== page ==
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Cities crumbling, zombies attacking, tsunamis engulfing, brutal regimes or killer machines crushing the human race to dust. Dystopia has now become so pervasive it’s almost engulfed the entire science fiction genre.

I felt driven to search for an alternative to the tiresome predictions of everything getting much worse; I wanted to imagine a world where everything has got much better.

Thus begins the pitch for News from Gardenia, the forthcoming novel by one Robert Llewellyn. The nerds among us will recognize the name which will forever be evocative of a head covered in rubber as Kryten in the belived scifi comedy Red Dwarf. Yes, I said pitch, not press release, not announcement, for the publication of this book is funded with support from fans and readers. Here’s where it gets interesting to one who has been involved in two crowd funding campaigns in 2011, namely the successful bid to fund the filming of Strange Factories and the current campaign to help bring Modern Mythology to the next level.

Unbound is a platform for authors to pitch their book ideas directly to readers for readers to support through funding, or as they put it: Unbound is a new way of bringing authors and readers together. We believe both deserve a greater say in which books get published. Wired mag called Unbound “The Kickstarter For Books”, but with a targeted domain of authorial endeavour and curated list of authors, which I note includes Terry Jones and one Mrs. Stephen Fry, could prove to be of much more use to writers. What makes the service stand out is that those who pledge to fund a project get to be in on the process of its creation through access to a private area, called the author’s “shed”, and they get a copy of the book and several levels of goodies depending on the level of financial support they give, much like Indiegogo and Kickstarter, but here the turtles al the way down are books.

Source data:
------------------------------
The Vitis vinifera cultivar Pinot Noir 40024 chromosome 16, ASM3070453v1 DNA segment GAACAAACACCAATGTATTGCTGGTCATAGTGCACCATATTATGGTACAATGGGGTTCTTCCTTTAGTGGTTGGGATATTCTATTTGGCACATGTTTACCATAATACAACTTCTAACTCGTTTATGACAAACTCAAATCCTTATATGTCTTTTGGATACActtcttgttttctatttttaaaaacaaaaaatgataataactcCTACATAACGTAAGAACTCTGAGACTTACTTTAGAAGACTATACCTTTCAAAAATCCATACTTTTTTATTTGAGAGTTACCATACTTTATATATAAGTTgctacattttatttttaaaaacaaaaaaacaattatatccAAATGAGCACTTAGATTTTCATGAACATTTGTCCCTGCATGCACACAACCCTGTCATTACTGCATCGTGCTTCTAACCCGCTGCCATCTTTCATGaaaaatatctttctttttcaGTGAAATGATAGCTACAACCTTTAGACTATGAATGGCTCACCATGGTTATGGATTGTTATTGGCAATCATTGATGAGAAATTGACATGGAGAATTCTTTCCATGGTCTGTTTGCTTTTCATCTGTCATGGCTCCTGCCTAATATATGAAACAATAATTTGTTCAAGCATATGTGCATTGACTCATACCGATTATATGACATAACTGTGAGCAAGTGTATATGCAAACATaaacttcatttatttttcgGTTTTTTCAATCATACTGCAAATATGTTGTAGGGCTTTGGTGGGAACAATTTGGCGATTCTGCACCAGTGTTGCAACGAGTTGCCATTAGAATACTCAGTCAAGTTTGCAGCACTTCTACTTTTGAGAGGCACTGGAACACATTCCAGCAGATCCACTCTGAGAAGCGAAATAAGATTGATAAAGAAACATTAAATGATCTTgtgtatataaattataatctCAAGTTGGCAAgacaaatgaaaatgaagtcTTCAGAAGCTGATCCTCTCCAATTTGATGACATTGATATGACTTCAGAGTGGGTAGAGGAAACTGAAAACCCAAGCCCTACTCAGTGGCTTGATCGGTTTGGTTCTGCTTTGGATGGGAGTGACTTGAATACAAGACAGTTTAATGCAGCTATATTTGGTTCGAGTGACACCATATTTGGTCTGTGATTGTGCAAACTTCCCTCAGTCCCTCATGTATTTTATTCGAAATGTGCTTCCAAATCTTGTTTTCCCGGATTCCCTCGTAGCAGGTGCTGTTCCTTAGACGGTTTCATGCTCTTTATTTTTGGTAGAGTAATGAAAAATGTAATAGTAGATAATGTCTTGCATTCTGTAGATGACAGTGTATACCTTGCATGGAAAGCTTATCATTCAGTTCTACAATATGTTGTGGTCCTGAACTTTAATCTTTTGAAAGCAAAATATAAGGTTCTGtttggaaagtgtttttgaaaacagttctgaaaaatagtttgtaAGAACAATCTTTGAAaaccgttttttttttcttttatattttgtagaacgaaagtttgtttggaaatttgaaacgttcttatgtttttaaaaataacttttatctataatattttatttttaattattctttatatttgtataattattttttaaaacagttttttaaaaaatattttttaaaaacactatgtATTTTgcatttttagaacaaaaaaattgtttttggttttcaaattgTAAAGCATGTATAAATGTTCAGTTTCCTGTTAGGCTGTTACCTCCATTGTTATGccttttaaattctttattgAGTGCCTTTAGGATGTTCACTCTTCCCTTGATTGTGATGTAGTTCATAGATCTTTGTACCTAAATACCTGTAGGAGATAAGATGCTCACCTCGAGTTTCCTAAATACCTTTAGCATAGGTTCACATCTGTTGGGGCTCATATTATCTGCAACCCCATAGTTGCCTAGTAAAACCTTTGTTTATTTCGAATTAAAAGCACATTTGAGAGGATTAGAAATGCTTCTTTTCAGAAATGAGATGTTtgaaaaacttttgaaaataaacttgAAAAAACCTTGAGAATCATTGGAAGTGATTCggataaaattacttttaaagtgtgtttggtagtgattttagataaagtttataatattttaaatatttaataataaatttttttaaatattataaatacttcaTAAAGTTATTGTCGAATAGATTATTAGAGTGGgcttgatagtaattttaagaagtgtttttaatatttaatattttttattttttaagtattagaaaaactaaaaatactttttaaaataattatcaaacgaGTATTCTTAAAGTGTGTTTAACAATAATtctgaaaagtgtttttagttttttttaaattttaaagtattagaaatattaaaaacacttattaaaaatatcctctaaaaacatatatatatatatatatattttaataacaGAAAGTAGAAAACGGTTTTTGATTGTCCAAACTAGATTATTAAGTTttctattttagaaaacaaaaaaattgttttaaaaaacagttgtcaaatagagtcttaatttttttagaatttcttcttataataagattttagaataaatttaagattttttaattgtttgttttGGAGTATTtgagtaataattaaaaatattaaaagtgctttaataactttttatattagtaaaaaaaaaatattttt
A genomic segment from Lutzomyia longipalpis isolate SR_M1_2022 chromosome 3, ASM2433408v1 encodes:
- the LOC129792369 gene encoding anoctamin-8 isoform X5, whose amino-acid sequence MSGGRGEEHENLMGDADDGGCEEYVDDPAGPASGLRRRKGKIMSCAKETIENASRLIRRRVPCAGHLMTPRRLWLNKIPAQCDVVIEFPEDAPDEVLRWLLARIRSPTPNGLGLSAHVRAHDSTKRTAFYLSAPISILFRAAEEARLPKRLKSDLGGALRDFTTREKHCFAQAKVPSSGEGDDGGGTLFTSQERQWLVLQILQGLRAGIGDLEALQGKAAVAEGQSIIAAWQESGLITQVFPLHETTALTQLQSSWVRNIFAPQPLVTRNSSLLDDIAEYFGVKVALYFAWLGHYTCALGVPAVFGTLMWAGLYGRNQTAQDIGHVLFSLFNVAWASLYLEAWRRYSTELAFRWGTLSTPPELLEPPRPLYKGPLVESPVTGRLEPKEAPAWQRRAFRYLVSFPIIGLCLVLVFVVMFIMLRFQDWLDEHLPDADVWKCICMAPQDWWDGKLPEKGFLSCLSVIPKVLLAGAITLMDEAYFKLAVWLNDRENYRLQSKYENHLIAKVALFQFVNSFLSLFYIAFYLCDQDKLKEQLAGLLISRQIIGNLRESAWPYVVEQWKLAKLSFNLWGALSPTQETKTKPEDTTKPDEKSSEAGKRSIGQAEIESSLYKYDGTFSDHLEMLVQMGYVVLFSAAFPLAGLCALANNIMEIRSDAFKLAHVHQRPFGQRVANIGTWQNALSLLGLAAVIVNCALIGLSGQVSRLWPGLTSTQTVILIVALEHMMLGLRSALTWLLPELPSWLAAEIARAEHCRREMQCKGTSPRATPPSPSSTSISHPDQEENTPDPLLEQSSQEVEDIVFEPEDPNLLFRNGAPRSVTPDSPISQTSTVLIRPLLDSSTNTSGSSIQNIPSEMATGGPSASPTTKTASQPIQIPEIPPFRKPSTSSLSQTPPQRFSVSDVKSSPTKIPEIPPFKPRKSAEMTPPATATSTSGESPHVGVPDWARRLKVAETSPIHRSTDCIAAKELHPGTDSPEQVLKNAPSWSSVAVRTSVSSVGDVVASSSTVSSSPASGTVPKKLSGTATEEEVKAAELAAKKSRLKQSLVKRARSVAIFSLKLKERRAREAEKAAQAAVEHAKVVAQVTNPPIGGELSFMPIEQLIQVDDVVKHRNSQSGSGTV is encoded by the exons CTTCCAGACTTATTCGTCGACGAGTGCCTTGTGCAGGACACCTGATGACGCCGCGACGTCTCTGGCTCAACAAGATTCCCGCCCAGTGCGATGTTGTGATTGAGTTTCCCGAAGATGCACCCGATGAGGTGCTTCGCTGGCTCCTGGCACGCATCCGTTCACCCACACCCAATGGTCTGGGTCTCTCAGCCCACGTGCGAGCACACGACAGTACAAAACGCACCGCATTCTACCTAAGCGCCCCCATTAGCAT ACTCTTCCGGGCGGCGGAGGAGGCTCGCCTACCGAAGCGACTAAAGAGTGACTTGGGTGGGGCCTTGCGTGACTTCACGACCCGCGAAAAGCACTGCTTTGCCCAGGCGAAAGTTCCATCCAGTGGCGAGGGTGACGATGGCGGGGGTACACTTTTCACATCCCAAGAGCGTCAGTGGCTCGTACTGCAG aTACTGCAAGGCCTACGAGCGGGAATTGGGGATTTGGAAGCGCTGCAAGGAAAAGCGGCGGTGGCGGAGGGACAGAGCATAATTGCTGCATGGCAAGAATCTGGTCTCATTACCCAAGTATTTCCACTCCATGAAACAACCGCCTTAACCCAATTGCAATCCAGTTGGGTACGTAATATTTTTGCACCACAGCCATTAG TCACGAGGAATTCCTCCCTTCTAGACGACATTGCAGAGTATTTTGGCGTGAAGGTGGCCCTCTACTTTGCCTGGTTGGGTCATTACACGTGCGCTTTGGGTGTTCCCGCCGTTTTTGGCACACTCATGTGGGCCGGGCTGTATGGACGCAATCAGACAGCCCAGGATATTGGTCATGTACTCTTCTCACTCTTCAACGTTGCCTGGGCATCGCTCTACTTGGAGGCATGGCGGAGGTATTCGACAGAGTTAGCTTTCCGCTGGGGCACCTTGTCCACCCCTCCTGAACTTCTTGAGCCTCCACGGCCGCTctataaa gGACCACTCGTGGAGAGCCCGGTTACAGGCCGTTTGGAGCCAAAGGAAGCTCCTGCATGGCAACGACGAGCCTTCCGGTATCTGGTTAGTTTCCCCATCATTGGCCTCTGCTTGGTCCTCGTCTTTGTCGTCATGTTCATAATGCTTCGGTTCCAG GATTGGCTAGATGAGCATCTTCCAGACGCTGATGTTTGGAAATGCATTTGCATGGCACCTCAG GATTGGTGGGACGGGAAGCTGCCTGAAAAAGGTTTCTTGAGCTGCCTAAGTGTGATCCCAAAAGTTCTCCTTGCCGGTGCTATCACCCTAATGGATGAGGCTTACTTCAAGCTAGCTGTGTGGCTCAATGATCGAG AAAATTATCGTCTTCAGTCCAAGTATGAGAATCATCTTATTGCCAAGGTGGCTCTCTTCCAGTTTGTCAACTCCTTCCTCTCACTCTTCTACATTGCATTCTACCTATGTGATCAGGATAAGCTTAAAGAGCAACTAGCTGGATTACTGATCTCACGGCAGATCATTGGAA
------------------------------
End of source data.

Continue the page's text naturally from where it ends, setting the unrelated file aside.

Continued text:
Here’s the rest of the pitch for News From Gardenia:

A world where we eventually get it right, where we don’t oppress each other, where we don’t burn anything to make anything else, we don’t rip the planet to shreds to maintain our way of life and we don’t need to rely on endless growth to achieve contentment.

News From Gardenia will be a science fiction novel; a man called Gavin Meckler who was born in 1979 arrives 200 years into the future where he discovers a world that is recognisable and yet utterly different. It’s a place where it’s possible to travel from one side of the world to the other in a matter of minutes without burning fuel, but it’s also a place where everyone is a gardener because that’s how they can be sure to eat.

It is at once extraordinary and mundane. It is not finished, it is, as in any period of history, a world which is